Inspired from the sounds of Jimi Hendrix to Nirvana to The Smiths to Radiohead, Almost Free is the Detroit trio band that can be hard to pin into any one category of music. Formed here in Metro Detroit, the band has been together for 10 years and consists of members Andy Bird (guitar, vocals, and lyrics), Bob Impemba (bass, synthesizer, and noise), and Garren Stevens (drums).
Almost Free has taken pieces of what their favorite artists have done before to produce one cohesive and compelling sound. With echoing vocals laced over winding guitar, steady and uplifting beats mixed with spacey undertones, the band who says “we do not profess uniqueness or originality; our post-post-modern culture consists of imitations of imitations, and we are by no means an exception,” has certainly developed a sound that is, well, all their own.
CBS 62 has had the opportunity to speak with the members of Almost Free for an inside look at what grooves them.
Tell us a little about the band.
Bob and I, both being social pariahs, naturally gravitated towards each other while attending Heritage Junior High in Sterling Heights. Before we had any musical proficiency, we decided that the coolest thing to do would be to start a band, not because of any grandiose, debauched aspirations but because of our mutual fixation on self-sufficient musicianship as the highest form of existence. Garren came into the picture rather coincidentally. I heard about Garren’s percussion prowess through a mutual friend and a meeting was arranged. Upon our first musical encounter, we were both able to play “War Pigs” by Black Sabbath perfectly – the pauses, time changes, everything was in sync immediately. We continued jamming, struck up a conversation about the importance of Arnold Schwartzenneger’s early oeuvre, and became friends. After several months of rehearsals and experiments, we performed our first concert on March 7, 2003 at The Wired Frog in Roseville. We had fourteen original songs and our first taste of the limelight.
Describe the music style of Almost Free.
Our goal has always been to make music that is accessible and aesthetically pleasing, but the sound of our music is usually a reflection of the bands we are listening to; hence, as our tastes matured, so has the spectrum of our palette. Initially we were into Nirvana, Jimi Hendrix, The Beatles, and Black Sabbath, so our sound was grungy jam-rock with poppy overtones. Then we got into Radiohead and the Mars Volta, and suddenly we were exploring psychedelic and progressive rock. As of today, additional influences from The Strokes, Interpol, Sonic Youth, The Pixies, Modest Mouse, Foals, and The Smiths can be perceived. Our current sound, is an energetic amalgam of all the above.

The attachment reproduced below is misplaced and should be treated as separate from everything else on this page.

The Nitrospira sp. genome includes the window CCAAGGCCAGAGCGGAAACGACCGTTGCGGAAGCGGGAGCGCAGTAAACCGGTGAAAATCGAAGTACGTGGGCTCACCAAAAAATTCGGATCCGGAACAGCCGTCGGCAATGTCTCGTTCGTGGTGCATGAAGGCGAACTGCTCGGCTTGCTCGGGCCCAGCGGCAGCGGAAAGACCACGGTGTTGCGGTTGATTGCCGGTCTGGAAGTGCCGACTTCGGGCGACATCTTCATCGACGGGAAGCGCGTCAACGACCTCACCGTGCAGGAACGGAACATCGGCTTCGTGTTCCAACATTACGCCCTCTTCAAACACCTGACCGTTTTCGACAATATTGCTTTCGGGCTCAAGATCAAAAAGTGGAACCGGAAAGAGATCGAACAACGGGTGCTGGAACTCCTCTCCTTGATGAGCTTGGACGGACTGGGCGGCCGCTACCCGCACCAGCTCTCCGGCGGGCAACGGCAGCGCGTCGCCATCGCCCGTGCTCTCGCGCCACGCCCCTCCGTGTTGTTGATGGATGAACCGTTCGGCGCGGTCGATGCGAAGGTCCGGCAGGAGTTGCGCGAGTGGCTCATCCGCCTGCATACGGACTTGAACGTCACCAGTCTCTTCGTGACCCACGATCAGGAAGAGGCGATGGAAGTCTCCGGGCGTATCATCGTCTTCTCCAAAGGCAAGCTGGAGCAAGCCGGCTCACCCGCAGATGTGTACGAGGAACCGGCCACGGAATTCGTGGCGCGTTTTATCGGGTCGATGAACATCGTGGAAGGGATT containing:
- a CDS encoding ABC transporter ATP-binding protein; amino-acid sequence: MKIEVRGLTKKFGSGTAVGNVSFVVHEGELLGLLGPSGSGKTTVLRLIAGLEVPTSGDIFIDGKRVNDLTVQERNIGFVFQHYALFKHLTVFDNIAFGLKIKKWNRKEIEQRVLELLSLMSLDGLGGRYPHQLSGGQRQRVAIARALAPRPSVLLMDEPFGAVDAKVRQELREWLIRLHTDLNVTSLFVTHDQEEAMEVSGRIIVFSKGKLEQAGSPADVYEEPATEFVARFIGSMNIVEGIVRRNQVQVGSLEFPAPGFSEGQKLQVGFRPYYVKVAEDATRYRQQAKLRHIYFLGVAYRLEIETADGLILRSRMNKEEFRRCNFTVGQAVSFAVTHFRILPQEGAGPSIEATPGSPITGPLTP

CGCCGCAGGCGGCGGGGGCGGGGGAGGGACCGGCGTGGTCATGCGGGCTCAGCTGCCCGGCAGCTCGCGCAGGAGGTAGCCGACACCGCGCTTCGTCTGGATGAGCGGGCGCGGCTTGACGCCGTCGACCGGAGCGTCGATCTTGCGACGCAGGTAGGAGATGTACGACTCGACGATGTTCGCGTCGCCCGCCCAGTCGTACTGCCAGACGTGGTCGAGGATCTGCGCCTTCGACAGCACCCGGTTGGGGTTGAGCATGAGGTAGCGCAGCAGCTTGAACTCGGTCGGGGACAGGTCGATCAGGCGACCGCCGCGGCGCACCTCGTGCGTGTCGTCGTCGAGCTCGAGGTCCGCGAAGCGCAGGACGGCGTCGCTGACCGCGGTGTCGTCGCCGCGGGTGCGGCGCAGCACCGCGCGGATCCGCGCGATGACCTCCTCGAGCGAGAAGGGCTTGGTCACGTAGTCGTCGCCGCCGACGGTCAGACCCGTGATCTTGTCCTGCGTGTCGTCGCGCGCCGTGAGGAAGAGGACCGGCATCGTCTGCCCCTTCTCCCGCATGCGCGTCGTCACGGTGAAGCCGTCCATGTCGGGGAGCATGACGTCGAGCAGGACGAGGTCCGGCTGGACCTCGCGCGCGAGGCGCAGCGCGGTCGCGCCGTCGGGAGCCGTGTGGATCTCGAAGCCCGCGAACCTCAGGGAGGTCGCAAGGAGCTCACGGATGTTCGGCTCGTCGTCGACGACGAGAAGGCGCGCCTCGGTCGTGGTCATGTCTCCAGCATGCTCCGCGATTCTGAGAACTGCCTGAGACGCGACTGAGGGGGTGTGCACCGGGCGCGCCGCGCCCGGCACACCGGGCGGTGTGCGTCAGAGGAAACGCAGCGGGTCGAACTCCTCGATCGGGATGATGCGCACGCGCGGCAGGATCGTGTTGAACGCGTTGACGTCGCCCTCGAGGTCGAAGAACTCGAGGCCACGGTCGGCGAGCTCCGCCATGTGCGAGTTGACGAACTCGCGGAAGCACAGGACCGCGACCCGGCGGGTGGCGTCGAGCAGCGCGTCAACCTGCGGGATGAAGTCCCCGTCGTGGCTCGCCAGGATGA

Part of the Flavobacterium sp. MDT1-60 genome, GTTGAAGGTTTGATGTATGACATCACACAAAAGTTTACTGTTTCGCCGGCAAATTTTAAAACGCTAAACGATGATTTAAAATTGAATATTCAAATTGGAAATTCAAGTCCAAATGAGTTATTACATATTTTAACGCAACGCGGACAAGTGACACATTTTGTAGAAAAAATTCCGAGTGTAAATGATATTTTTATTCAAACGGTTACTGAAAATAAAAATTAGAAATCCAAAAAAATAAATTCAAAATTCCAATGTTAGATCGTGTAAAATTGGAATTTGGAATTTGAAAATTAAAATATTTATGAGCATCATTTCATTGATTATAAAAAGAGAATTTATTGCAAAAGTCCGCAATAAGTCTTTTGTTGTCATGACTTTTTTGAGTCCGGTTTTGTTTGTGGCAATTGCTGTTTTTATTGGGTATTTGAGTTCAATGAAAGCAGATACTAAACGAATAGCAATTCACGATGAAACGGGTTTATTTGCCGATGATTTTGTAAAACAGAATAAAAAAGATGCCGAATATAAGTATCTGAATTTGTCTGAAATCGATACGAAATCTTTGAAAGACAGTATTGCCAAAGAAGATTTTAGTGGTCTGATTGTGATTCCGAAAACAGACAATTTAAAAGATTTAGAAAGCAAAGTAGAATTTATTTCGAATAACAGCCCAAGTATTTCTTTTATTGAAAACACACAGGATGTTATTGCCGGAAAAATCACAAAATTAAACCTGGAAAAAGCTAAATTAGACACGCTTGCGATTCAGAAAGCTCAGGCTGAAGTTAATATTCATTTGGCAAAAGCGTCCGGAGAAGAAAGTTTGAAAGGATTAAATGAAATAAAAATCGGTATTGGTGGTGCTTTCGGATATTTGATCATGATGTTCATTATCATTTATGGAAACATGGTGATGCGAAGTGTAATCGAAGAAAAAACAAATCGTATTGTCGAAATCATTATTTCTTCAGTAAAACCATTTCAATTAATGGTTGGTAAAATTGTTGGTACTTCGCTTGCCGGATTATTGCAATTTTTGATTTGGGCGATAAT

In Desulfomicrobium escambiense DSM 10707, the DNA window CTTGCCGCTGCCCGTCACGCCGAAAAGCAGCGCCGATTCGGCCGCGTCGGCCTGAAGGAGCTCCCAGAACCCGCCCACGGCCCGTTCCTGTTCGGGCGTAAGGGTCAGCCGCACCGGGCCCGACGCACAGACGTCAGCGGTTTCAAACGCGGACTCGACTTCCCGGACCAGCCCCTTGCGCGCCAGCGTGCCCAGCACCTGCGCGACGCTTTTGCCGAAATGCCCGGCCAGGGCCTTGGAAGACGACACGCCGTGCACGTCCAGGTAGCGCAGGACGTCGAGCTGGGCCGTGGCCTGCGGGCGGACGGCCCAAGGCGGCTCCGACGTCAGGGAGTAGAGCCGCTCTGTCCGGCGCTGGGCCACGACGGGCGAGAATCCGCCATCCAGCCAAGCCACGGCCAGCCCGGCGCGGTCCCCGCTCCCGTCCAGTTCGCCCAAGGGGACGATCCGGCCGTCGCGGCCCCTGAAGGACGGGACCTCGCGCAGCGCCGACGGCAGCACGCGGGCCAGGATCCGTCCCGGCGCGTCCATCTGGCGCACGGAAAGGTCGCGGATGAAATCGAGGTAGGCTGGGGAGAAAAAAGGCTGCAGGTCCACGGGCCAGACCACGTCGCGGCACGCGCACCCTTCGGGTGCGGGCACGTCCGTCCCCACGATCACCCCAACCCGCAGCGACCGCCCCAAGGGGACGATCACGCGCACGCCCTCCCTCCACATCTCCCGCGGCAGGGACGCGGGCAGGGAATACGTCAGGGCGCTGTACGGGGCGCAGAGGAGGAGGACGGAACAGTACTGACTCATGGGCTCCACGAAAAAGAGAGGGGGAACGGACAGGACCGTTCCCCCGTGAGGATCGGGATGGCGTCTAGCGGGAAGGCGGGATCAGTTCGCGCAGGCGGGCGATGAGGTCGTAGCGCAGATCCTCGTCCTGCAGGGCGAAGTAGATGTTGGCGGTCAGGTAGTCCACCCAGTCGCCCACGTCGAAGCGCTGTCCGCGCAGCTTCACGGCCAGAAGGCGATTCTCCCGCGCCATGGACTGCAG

Do you have any Detroit-artists that you look up to?
From an artistic perspective, we admire the work of long-time greats like The Stooges, The White Stripes, and The Amino Acids. Concerning current successes, we admire Dale Earnhardt Jr Jr and their ability to break on to the national scene.
What are your latest projects? Is there anything you’re working on that you can share with us?
We are currently working on several new songs for an as-of-yet untitled EP. One song, “Human Being,” was explicitly conceived as a Victorian afterlife – a musical adaptation of Sir Frederick Treves’s “The Elephant Man” – with addition influence from David Lynch’s film of the same name.
What are the band’s favorite places to perform in Detroit?
Andy: My personal favorite is the Loving Touch in Ferndale. The system is superior and the crowds are always generously receptive. PJ’s Lager House and The Magic Stick are also excellent venues in Detroit proper.
Bob: We have played so many different bars and venues in Detroit, but PJ’s Lager House has always stood out as a great place to play. We have done several memorable shows there. Also we have done some festivals such as the Dally in the Ally and those are always a great time.
Does the band have a favorite performance?
We have played many memorable shows in and around Detroit, making this an extremely difficult answer. Our record release show for “Modern Mistakes” in 2009 at Small’s featured a set by the Jesus Chainsaw Massacre wherein the frontman Brian Metro painted himself completely blue in homage to the recent film “The Watchmen.” We played a benefit for the Detroit Derby Gris at the Northern Lights Lounge with Circus Boy a couple years ago, truly a raucous evening with lewd and lascivious exploits left that the stage bloodstained and beer-soaked. Also we recently opened up for El Ten Eleven at the Magic Stick and that was very exciting.
What do the members of the band like to do in Detroit while they’re not working on their music? Favorite places to visit or eat?
Andy: I like to play poker at the local casinos.
Bob: Right now my absolute favorite new Detroit bar to frequent is Great Lakes Coffee’s “Institute for Advanced Drinking.” They have the best cup of coffee in the city and probably the most interesting beer and liquor selection. Located in the Midtown-Cass Corridor area it is surrounded by other fantastic hangouts like The Bronx Bar, Honest John’s, and The Majestic Complex. Also Cafe D’Mongo’s Speakeasy along with The Sugar House are excellent places to grab a drink. When it comes to food Green Dot Stables will never disappoint, and Bucharest has some of the best Middle Eastern cuisine in the city.
How would the band describe Detroit’s music scene?
From our experience, Detroit’s music scene is eclectic but cliquey; you have to know the right bands or promoters to build an enticing bill or perform in much-sought-after local festivals. We have been at this for ten years, and only now do we feel like we have formally entered (or been invited) into the scene.